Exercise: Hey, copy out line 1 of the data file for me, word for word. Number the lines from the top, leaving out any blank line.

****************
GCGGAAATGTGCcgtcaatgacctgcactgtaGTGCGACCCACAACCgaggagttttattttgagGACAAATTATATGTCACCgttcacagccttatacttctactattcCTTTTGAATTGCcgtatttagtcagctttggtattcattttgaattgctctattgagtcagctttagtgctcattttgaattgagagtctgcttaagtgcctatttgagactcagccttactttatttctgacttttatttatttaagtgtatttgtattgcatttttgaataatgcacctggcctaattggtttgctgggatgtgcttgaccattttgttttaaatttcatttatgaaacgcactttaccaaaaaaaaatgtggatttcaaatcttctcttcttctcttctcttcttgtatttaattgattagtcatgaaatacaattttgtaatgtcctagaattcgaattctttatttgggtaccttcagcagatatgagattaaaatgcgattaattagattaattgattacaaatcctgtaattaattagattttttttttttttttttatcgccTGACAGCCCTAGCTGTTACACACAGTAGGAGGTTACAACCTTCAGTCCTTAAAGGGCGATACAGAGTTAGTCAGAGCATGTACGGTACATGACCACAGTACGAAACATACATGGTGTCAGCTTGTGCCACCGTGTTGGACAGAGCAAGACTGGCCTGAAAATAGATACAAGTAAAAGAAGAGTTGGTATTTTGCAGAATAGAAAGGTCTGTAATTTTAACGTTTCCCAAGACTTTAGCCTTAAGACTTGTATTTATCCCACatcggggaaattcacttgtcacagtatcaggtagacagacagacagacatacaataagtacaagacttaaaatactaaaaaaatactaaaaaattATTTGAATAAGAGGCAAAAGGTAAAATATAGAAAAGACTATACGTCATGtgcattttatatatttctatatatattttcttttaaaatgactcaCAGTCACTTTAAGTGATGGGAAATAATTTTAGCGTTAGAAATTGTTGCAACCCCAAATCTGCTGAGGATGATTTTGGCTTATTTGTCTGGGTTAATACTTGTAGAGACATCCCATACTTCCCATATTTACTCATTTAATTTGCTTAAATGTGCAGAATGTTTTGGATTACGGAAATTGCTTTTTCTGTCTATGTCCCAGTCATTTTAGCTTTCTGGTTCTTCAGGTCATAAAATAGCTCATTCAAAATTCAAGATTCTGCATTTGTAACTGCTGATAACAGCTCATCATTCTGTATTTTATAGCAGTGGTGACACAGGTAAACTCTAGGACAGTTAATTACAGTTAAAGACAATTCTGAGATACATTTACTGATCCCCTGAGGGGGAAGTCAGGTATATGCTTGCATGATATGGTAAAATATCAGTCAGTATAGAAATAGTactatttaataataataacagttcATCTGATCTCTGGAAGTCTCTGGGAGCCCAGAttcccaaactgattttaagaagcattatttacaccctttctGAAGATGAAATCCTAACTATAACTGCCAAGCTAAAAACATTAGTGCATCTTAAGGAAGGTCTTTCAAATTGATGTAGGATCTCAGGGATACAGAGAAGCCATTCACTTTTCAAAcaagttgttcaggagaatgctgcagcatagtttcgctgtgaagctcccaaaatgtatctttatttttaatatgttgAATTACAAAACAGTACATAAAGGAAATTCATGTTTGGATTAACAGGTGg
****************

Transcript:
GCGGAAATGTGCcgtcaatgacctgcactgtaGTGCGACCCACAACCgaggagttttattttgagGACAAATTATATGTCACCgttcacagccttatacttctactattcCTTTTGAATTGCcgtatttagtcagctttggtattcattttgaattgctctattgagtcagctttagtgctcattttgaattgagagtctgcttaagtgcctatttgagactcagccttactttatttctgacttttatttatttaagtgtatttgtattgcatttttgaataatgcacctggcctaattggtttgctgggatgtgcttgaccattttgttttaaatttcatttatgaaacgcactttaccaaaaaaaaatgtggatttcaaatcttctcttcttctcttctcttcttgtatttaattgattagtcatgaaatacaattttgtaatgtcctagaattcgaattctttatttgggtaccttcagcagatatgagattaaaatgcgattaattagattaattgattacaaatcctgtaattaattagattttttttttttttttttatcgccTGACAGCCCTAGCTGTTACACACAGTAGGAGGTTACAACCTTCAGTCCTTAAAGGGCGATACAGAGTTAGTCAGAGCATGTACGGTACATGACCACAGTACGAAACATACATGGTGTCAGCTTGTGCCACCGTGTTGGACAGAGCAAGACTGGCCTGAAAATAGATACAAGTAAAAGAAGAGTTGGTATTTTGCAGAATAGAAAGGTCTGTAATTTTAACGTTTCCCAAGACTTTAGCCTTAAGACTTGTATTTATCCCACatcggggaaattcacttgtcacagtatcaggtagacagacagacagacatacaataagtacaagacttaaaatactaaaaaaatactaaaaaattATTTGAATAAGAGGCAAAAGGTAAAATATAGAAAAGACTATACGTCATGtgcattttatatatttctatatatattttcttttaaaatgactcaCAGTCACTTTAAGTGATGGGAAATAATTTTAGCGTTAGAAATTGTTGCAACCCCAAATCTGCTGAGGATGATTTTGGCTTATTTGTCTGGGTTAATACTTGTAGAGACATCCCATACTTCCCATATTTACTCATTTAATTTGCTTAAATGTGCAGAATGTTTTGGATTACGGAAATTGCTTTTTCTGTCTATGTCCCAGTCATTTTAGCTTTCTGGTTCTTCAGGTCATAAAATAGCTCATTCAAAATTCAAGATTCTGCATTTGTAACTGCTGATAACAGCTCATCATTCTGTATTTTATAGCAGTGGTGACACAGGTAAACTCTAGGACAGTTAATTACAGTTAAAGACAATTCTGAGATACATTTACTGATCCCCTGAGGGGGAAGTCAGGTATATGCTTGCATGATATGGTAAAATATCAGTCAGTATAGAAATAGTactatttaataataataacagttcATCTGATCTCTGGAAGTCTCTGGGAGCCCAGAttcccaaactgattttaagaagcattatttacaccctttctGAAGATGAAATCCTAACTATAACTGCCAAGCTAAAAACATTAGTGCATCTTAAGGAAGGTCTTTCAAATTGATGTAGGATCTCAGGGATACAGAGAAGCCATTCACTTTTCAAAcaagttgttcaggagaatgctgcagcatagtttcgctgtgaagctcccaaaatgtatctttatttttaatatgttgAATTACAAAACAGTACATAAAGGAAATTCATGTTTGGATTAACAGGTGg